Blogger Patricia Youngquist is an author and a photographer. Her recent e-book, BIRD TALES, is interactive and includes the Blue jay featured above. Prior works include versions of WORDS IN OUR BEAK, where the stories are narrated by Cam, a female cardinal. Additionally, some of her photographs have been licensed by Fine Art America to reproduce as wall art and on to an array of surfaces for various products! Do view both side-bars for specific details on all of this.
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Wednesday, October 25, 2017
Hamil Miller's Essay (10/25/1970)
I've already posted an entry for today as part of my Wednesday's Wisdom series, however, I didn't want the day to pass without sharing a memory of Hamil Miller. Miller authored the essay posted atop this entry in jpeg format, but also below, as jpeg's are hard to read.
The shrill sound of the buzzer signified the end of the basketball game. It also meant that our high school had won its final game of the season. The locker room was like a mad house. Everybody was jumping up and down and hugging each other. Having won was especially great for me and a few other members of the team, because we were the seniors and it was our last game together.
Two of my friends who felt the same way as I about having won were Paul and Steve, We did everything together. So joining the army all at the same time seemed very logical to us. In fact just joining the army seemed very logical since the United States was involved with Vietnam.
All three of us had always been Gung-Ho about the Army. There had never been a doubt in my mind that we would all join upon graduating from high school. I remember that we used to make fun of long-haired or even short-haired kids at school when they would march in war moratoriums. It just never occurred to us to think if war was right or wrong. I can now admit that my friends and I were what is commonly known as jocks. A jock is a term applied to people that are Gung-Ho about anything and everything whether it is right or wrong. I find it very easy to call myself and my friends jocks. I think it fits our actions perfectly. It's just a shame that my friends cannot be here today to experience my realization. Both of my friends are dead now. Friends that I did everything with as a kid. They were killed in Vietnam.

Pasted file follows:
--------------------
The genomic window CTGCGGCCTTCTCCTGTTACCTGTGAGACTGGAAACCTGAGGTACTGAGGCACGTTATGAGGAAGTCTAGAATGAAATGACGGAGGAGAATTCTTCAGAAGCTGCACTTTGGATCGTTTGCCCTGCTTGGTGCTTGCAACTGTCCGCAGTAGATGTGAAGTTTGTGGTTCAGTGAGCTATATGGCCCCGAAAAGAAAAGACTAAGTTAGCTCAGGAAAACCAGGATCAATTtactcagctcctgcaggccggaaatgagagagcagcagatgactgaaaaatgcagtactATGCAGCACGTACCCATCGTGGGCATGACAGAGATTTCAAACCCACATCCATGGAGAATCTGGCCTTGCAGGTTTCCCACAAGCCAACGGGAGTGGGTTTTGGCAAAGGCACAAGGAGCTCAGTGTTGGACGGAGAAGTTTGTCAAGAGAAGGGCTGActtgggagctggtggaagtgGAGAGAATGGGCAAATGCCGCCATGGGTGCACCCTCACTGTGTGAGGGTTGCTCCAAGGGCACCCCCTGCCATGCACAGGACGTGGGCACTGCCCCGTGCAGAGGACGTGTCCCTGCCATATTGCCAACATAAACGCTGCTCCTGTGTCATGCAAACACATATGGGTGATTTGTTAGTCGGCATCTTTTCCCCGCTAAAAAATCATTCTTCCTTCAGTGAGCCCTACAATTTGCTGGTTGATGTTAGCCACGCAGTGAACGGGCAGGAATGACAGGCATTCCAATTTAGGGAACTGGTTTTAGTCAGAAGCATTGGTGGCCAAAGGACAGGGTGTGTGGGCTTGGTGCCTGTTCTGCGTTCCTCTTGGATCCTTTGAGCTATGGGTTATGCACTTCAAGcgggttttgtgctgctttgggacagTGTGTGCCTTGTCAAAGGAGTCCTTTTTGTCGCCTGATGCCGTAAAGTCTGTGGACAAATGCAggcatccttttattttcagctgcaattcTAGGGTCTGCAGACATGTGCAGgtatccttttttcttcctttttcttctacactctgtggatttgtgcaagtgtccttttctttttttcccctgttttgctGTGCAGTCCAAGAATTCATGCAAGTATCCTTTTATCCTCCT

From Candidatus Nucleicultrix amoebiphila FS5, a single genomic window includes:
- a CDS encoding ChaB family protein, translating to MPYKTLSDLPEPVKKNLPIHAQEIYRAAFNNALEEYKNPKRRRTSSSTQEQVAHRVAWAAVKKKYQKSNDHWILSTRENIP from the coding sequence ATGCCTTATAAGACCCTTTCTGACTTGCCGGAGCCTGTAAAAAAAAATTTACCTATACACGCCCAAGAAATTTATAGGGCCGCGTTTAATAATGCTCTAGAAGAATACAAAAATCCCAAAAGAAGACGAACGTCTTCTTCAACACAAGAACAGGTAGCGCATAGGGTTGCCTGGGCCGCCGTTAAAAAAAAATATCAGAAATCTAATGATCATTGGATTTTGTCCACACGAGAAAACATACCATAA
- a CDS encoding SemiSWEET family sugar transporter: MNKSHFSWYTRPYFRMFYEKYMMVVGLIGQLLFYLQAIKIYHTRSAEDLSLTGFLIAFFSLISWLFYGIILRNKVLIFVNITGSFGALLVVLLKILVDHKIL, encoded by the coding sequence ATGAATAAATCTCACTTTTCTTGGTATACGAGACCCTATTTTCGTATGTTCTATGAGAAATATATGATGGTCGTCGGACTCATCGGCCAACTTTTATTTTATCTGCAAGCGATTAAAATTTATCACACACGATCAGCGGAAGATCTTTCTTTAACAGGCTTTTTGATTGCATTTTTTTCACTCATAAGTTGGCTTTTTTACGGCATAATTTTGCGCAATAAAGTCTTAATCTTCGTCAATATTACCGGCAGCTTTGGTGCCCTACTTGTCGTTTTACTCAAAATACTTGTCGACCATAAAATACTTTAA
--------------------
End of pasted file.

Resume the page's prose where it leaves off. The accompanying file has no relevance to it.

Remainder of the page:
Paul was killed by an enemy he never saw or knew. He stepped on a booby trap which blew him apart. Steve was shot through the head while climbing from a helicopter to invade a small village which came back under Communist control the very next day.
I am a bit luckier than my late friends or am I? I have been laid up in a hospital bed for six months now and am missing only half of my intestinal tract. My injury being due to a hot piece of shrapnel that came screaming into my stomach. I wonder if it would have been better to have been killed with my friends than to feel this great bitterness I have. At least if I had died I would not know that they and many others had died fighting a senseless war which does not even threaten our own shores.
Yes, my friends and I went to war under false pretenses. We thought that it would be a simple game. War is a game — a game that cost lives to play. The lives are usually spent by very narrow minded men behind desks. I know now as most men that men that go off to war expecting a game to be simply played, that there are no locker room celebrations.
Miller's essay dated 10-25-1970 was something he wrote for a school assignment. Miller died in a horrific car crash soon after giving it to his teacher. He was a high school senior at the time.
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